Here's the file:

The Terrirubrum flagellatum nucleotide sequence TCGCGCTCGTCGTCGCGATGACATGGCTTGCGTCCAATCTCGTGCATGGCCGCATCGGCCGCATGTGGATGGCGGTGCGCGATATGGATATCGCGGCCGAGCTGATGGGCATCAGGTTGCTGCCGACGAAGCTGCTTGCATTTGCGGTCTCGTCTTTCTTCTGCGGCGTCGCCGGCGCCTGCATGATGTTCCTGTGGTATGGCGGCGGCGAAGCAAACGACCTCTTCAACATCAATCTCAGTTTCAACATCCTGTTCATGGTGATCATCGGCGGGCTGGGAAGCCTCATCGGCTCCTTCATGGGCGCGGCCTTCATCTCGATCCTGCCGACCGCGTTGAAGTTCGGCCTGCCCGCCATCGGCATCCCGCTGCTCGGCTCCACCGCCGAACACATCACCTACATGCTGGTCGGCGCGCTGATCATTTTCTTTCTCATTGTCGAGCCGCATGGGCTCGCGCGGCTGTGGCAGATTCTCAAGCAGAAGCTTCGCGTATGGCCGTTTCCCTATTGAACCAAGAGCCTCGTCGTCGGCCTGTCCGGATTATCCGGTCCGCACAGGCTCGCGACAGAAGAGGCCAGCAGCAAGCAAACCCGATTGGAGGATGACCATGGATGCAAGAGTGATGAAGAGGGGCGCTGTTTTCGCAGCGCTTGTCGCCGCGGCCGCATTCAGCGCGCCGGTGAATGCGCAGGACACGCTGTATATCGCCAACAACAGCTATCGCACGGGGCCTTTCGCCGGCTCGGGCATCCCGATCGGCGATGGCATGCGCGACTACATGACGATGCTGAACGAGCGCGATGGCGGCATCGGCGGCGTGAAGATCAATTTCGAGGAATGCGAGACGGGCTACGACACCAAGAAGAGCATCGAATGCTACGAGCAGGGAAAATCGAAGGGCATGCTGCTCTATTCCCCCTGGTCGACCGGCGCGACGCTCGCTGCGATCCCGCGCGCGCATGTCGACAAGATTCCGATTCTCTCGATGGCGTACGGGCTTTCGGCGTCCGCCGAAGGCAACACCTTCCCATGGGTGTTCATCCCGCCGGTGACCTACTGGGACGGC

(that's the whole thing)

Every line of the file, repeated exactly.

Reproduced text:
The Terrirubrum flagellatum nucleotide sequence TCGCGCTCGTCGTCGCGATGACATGGCTTGCGTCCAATCTCGTGCATGGCCGCATCGGCCGCATGTGGATGGCGGTGCGCGATATGGATATCGCGGCCGAGCTGATGGGCATCAGGTTGCTGCCGACGAAGCTGCTTGCATTTGCGGTCTCGTCTTTCTTCTGCGGCGTCGCCGGCGCCTGCATGATGTTCCTGTGGTATGGCGGCGGCGAAGCAAACGACCTCTTCAACATCAATCTCAGTTTCAACATCCTGTTCATGGTGATCATCGGCGGGCTGGGAAGCCTCATCGGCTCCTTCATGGGCGCGGCCTTCATCTCGATCCTGCCGACCGCGTTGAAGTTCGGCCTGCCCGCCATCGGCATCCCGCTGCTCGGCTCCACCGCCGAACACATCACCTACATGCTGGTCGGCGCGCTGATCATTTTCTTTCTCATTGTCGAGCCGCATGGGCTCGCGCGGCTGTGGCAGATTCTCAAGCAGAAGCTTCGCGTATGGCCGTTTCCCTATTGAACCAAGAGCCTCGTCGTCGGCCTGTCCGGATTATCCGGTCCGCACAGGCTCGCGACAGAAGAGGCCAGCAGCAAGCAAACCCGATTGGAGGATGACCATGGATGCAAGAGTGATGAAGAGGGGCGCTGTTTTCGCAGCGCTTGTCGCCGCGGCCGCATTCAGCGCGCCGGTGAATGCGCAGGACACGCTGTATATCGCCAACAACAGCTATCGCACGGGGCCTTTCGCCGGCTCGGGCATCCCGATCGGCGATGGCATGCGCGACTACATGACGATGCTGAACGAGCGCGATGGCGGCATCGGCGGCGTGAAGATCAATTTCGAGGAATGCGAGACGGGCTACGACACCAAGAAGAGCATCGAATGCTACGAGCAGGGAAAATCGAAGGGCATGCTGCTCTATTCCCCCTGGTCGACCGGCGCGACGCTCGCTGCGATCCCGCGCGCGCATGTCGACAAGATTCCGATTCTCTCGATGGCGTACGGGCTTTCGGCGTCCGCCGAAGGCAACACCTTCCCATGGGTGTTCATCCCGCCGGTGACCTACTGGGACGGC